You will see Him, just as He told you. Well, this morning there's a fellow here in a white robe – no longer a young man (even though some of you are kind and say that I am), and I get to proclaim that same message – Jesus is risen, and you know what – come what may, whatever has been going on, whatever comes, you, you here in this room, you will see Jesus, just as He has told you. Because that is what Jesus has told you – that's the promise of your baptism. There's a reason we confess the creed as part of the rite of Baptism, and there's a promise there – He will come again! There is the resurrection of the body and the everlasting life. Because Easter happened – because Jesus rose – He is not in His tomb, and sin is forgiven and death is defeated. And you – you will see Him – He will come again, and then, when He does, all the tombs will be emptied, and the sea will give up its dead, and you will see Him – and that will be good, good for you, grand, far more wondrous than you or I can comprehend right now. The problems we don't think of until we think of them too late – Jesus has already got them solved – no stone is left unturned or unrolled away in His plan of salvation for you.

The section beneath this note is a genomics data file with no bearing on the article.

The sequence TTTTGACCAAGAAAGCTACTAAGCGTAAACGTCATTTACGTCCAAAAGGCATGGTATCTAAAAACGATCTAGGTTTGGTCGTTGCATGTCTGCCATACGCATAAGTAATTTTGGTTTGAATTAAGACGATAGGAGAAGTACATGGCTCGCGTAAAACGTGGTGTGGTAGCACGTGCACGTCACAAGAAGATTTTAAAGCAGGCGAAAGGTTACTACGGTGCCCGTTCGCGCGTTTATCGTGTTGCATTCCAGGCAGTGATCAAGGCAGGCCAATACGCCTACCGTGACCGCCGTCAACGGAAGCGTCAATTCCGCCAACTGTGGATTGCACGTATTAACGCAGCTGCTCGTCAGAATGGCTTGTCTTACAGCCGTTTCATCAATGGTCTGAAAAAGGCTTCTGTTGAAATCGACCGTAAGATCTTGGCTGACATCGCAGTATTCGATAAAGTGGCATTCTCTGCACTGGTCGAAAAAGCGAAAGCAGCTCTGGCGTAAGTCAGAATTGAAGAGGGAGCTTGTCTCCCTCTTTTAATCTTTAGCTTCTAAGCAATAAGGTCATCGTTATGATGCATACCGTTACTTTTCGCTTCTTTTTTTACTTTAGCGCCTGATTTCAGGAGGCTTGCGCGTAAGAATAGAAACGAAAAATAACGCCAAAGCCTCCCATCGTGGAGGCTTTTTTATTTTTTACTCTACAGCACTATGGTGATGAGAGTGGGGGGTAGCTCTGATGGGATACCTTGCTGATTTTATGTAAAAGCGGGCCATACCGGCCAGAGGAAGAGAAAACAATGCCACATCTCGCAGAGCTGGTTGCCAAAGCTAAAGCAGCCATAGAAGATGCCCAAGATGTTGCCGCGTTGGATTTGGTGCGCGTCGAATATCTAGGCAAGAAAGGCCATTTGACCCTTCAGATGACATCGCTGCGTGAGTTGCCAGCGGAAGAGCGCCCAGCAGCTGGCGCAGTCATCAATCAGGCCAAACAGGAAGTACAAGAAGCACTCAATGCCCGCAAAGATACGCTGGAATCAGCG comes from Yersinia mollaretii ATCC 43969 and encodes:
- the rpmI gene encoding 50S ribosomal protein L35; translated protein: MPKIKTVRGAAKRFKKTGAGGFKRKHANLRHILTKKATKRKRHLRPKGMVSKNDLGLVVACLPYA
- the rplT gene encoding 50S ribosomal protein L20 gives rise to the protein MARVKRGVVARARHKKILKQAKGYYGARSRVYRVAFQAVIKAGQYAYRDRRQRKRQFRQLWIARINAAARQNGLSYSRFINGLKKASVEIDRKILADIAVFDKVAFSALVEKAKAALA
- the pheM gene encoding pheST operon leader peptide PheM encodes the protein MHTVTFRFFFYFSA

And so, my friends, again, do not be alarmed, do not let what fears or worries you have carry the day, for big though they may be, they aren't as big or as powerful as this – Christ Jesus has been raised from dead. Now, the mortal will put on immortality, the perishable will be made imperishable, for death has been swallowed up in victory. Sin and death, they're done for – they tangled with Christ Jesus and they lost – see, He is risen. And so shall you – either from your grave when He calls you forth on the Last Day, or if we live until then we get resurrected, changed, in the twinkling of an eye. The tomb is empty, Christ has won, and therefore, because He loves you, His baptized brothers and sisters, you win as well. Amen. Christ is Risen, He is Risen Indeed, Alleluia! +

Good Friday Tenebrae Sermon


In the Name of Christ the Crucified +